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Smart Stepfamilies

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Don't Go Nuclear: The Cycles of a Stepfamily


guest article by Nancy Hoffmann, L.P.C., R.N.

The Center For Marriage and Family Studies,
John Brown University

The institution of marriage is on shaky ground. Presently, the marriage rate is in a 50-year decline. It has been estimated by the US Census Bureau that 52 – 62 % of all first marriages will eventually end in divorce. And that 75% of divorced persons will eventually remarry. This results in many step-relationships.

There are many challenges a stepfamily faces. The first is what do we call each other. Most stepfamilies call the new parent by their first name especially if the biological parent is still involved in the child’s life or if the child is older. Grandparents have to be renamed. If "grandpa" and "granddad" have been used then the alternatives of "Papa" or "Pop need to be looked at. Houses have to be renamed – there is Dad’s house, Mom’s house, and sometimes there is the old house, the new house. Couples have to learn to be couples in the midst of a stressed family. And children have to adapt to numerous things such as a new parent, a new home, the divorce of their biological parents, and their visitation schedules. This is a very confusing time for all.

Even pragmatic couples often expect their new stepfamily to function like a nuclear family and when it doesn’t they find themselves confused and disillusioned. Understanding more about stepfamilies will be the greatest help to make a stepfamily a success.

When I became a stepmom to my stepchildren (I like to call them my children, but for clarity sake I will call them my stepchildren) I had read books about stepfamilies and thought I was prepared for what was ahead of me. I was a family therapist who specialized in adolescent therapy, who better could do this job? The one thing I wasn’t prepared for was my feelings. When expectations and subjective feelings enter the situation a feeling of failure can occur and can lead toward the dissolving of another family. It is estimated that two out of three stepfamilies break up. Thus the children suffer loss of family once again.

Learning about the unique dynamics that are special to a stepfamily can be a very helpful tool when navigating the roads of being a stepfamily. Let me recapture the primary point: Stepfamilies don’t necessarily function like a nuclear family. That is, of course, in the beginning, but with time and cultivation they can grow to be great source of support and enjoyment for all. Bray in his book Stepfamilies: Love, Marriage, and Parenting in the First Decade states the stepfamily goes through three distinct cycles. First is the hope and expectations cycle, otherwise known as the turbulent first two years. This cycle is characterized by hope of something new, something better, yet the expectations are usually set too high. This time is noted by its high stress. Naturally during stress children will have increased acting out and couples lose their communication and conflict-resolution skills leaving the couple relationship a casualty.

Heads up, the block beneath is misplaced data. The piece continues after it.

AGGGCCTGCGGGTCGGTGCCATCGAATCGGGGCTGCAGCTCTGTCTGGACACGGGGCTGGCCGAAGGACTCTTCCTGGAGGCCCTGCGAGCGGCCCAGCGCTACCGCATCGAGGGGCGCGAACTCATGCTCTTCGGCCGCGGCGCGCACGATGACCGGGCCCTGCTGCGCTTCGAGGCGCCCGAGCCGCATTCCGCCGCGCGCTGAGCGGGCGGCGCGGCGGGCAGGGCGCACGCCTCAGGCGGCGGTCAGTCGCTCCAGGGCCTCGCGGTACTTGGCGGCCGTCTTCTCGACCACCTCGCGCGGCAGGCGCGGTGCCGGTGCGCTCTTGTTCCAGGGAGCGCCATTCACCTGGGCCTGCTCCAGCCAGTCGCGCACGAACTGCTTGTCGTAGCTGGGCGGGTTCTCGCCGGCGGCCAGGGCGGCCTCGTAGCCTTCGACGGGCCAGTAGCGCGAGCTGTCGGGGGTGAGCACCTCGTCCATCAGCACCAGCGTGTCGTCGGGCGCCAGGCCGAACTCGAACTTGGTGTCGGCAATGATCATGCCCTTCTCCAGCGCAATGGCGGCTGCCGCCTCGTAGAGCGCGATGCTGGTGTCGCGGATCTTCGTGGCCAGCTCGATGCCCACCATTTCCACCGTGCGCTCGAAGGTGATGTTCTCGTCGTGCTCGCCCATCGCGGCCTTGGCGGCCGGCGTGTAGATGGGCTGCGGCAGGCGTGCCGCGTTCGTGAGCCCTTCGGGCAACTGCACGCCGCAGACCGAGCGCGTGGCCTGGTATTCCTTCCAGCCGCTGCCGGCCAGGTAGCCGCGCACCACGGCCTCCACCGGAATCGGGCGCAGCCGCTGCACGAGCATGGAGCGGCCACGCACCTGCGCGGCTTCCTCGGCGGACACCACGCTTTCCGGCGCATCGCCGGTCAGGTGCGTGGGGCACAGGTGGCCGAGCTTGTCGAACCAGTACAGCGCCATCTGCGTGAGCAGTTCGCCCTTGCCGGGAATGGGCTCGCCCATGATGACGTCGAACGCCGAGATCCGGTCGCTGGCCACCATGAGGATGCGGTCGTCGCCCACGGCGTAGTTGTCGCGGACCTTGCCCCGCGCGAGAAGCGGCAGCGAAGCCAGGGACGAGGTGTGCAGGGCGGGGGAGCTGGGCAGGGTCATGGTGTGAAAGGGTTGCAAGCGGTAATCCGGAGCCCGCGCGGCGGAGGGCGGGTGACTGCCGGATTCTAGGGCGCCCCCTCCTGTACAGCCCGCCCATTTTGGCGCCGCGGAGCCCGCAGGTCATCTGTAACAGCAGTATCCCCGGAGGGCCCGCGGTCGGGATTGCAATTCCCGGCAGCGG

The second cycle is more the golden period. The major issues that made years 1 and 2 so tumultuous are now resolved, or for the time being in a hiatus. This cycle is seen as a time of less stress, greater family cohesiveness and better child adjustment.

The final cycle in the establishing a stepfamily comes in the 5th year to 9th year. It is a paradoxical time. There is an increase in acting out and social problems among the children of stepfamilies during this time, due mostly to the children moving into their adolescent years. The most important and positive change in cycle 3 is evolving marital satisfaction and family identity. Keeping the couple first throughout the establishment of the stepfamily now has its payoffs and the couple is enjoying their hard work of maintaining and cultivating their relationship. Stepfamilies during this stage stop thinking of themselves as stepfamilies and just think of themselves as family.

Stepfamilies can become a great second chance for family if we as step-people remember just a few things: First, don’t go nuclear – allow stepfamilies to establish their own identities. Second, work on the couple relationship first and then cultivate all the other relationships in the new family and third, don’t rush it – allow time to build trust and create a new family.

Nancy Hoffmann, L.P.C., R.N.

Nancy Hoffmann is a Licensed Professional Counselor with PeopleCARE counseling center, a division of The Center For Marriage and Family Studies at John Brown University.  She specializes in working with women's issues, adolescents, remarriages and step-family issues. She enjoys conference speaking, and teaching groups addressing topics related to clinical experience. Nancy with her husband, Bob, is currently raising a stepfamily of four adolescent children. You can reach her at nhoffmann@jbu.edu.

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